The Ambulant Shoe Shiner

The Ambulant Shoe Shiner

A Poem by A.T.B.

 

He tumbled in with his disheveled hair like weed.
His angular body slouched from the heavy bags under
his bleary eyes.
He seemed in need.
Half a filter-less cigarette dangled from his lips
like consumed harlot breasts which had long
surrendered to gravity.
He IS in need.
Grimly trudging through the plaza
between tables upon which were perched blind patrons
tossing bread to pigeons,
he tapped his shoe brush on the wooden shoe shinning
box in staccato. 
Tap … tap tap … tap
Tap … tap tap … tap
Never looking at faces,
just feet.
Looking for leather shoes.
In his shoe shinning box, he had polish
for all shoes: brown, black, and transparent,
but none for local shoes.
He avoided the locals like a disease
he didn’t have yet.
The locals ignored him like a reality they refused to see.
They know his type.
He sniffed glue and dealt kif to hippie tourists.
He looked at my feet and pointed at them
with the shoe brush insistently, meaning:
Mister, you seem to have come from afar.
I know our dirt when I see it
and what you have on your shoes
is not ours.
I can shine them for you.
I signaled to him that yes,
he can shine my shoes
while I’m drinking my cortado
and reading my paper.
There is nothing wrong
with helping this fella
earn a living.
He squatted down and
put the box before my feet.
The sour stench of stale sweat
filled the air.
I put a leather shoe on the shoe
rest and watched him go at it like a pro.
How’s it going? I ask.
Up until this morning, we are stilled mired
in intellectual and economic poverty.
We are on our last leg with one foot in the grave.
And we are only in our teens.
Our feet are shackled by
laconic
hollow
Rhetoric of distant
politicians and
intellectuals who,
from their surreptitious way of life,
amusingly observe
the mass in their morass.
Refuse change.
Change!
Change!
Change!
Change foot, mister.
Students, ordinary government employees, unemployed
university grads, and the likes of me striving in our surviving,
the nose barely jutting out through the surface of an ocean
of s**t
generated by decades of fruitless
economic plans upon which we were
to start a family,
build a future,
find happiness and
peace
of mind. We are drowning, mister.
His head did not look up once.
His hand did not stop running the brush once.
He only talked once.
Limpidly.
He tapped the box.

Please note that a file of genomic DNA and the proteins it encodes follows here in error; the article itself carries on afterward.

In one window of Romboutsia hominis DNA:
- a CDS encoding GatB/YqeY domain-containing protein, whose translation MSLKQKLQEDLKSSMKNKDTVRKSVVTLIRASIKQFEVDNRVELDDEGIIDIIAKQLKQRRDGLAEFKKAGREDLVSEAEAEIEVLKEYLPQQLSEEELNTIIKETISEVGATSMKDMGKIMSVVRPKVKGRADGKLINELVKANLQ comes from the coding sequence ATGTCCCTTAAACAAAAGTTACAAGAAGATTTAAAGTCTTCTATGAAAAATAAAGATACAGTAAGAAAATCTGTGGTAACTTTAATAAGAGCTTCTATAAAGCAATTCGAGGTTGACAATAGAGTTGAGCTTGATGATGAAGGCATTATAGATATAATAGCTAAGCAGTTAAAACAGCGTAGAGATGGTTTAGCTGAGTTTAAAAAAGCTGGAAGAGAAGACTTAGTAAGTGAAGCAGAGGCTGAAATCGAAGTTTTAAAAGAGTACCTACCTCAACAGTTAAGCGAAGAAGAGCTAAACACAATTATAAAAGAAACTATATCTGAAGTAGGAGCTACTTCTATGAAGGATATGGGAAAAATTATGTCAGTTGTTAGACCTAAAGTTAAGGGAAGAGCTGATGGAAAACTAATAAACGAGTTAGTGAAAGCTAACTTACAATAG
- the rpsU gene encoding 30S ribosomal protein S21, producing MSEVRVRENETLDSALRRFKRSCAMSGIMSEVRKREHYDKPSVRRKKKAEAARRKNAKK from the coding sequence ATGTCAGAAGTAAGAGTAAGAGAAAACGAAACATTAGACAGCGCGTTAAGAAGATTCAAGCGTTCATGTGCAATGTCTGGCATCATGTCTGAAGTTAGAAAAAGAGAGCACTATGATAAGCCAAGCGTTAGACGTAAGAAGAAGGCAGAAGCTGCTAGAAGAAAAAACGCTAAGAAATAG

He finished.
I paid.
A light breeze blew.
He rolled with it.
Tap … tap tap … tap
Tap … tap tap … tap
 
I stood up and walked to a trash can.
It was filled with newspapers.
I tossed mine in with the rest of them.
And walked away through the pigeon
t**d crusted plaza
in my freshly shined shoes.

© 2008 A.T.B.


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Reviews

I really enjoyed this write...I would call this commentary on society. I love the descriptions here. I feel some snipping of unnecessary words might tighten this up a bit. Sometimes it is the shoe shiners who are the enlightened ones. I live in NYC and I swear I see God in the bowery street bums, and the devil in the three piece suits, although in reality they both live in all of us, don't they? Your write was intelligent and made me think.

Posted 12 Years Ago


He tumbled in with his disheveled hair like weed.
His angular body slouched from the heavy bags under
his bleary eyes.
He seemed in need

what a start, I mean these descriptions are so strong and pulled me right in. The rest of the poem did not disappoint, it is a great piece, and I mean great.

I might suggest that you look at pruning words and remove unnecessary adverbs ie.... "grimly trudging" trudging sums it up, grimly is kind of hammering it home in case we don't get it.

and the first few lines could do with removing some 'he' and 'his' words ie...

He tumbled in with hair disheveled like weed
angular body slouched from heavy bags under
bleary eyes.
He seemed in need.

Just my thoughts to make a great piece an outstanding one .



Posted 12 Years Ago


This reminds me of a World War II scene my grandfather told to me once in that the only people escaping Italy where he was stationed were people in finely clad leather shoes - or at least they were the ones to look for as they were the ones taking from the rest. Great poem - your writing seems to be getting stronger with each brush of the penstroke. Thank you for your service.
Love and Light,
Siddartha


Posted 12 Years Ago



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Added on April 19, 2008
Last Updated on April 21, 2008

Author

A.T.B.
A.T.B.

http://cabalamuse.wordpress.com



About
I am neither fish, fowl, nor good red herring (from ASK THE DUST by John Fante.) I'm the author of writings that are yet to be understood. Soon, the world will catch on. more..

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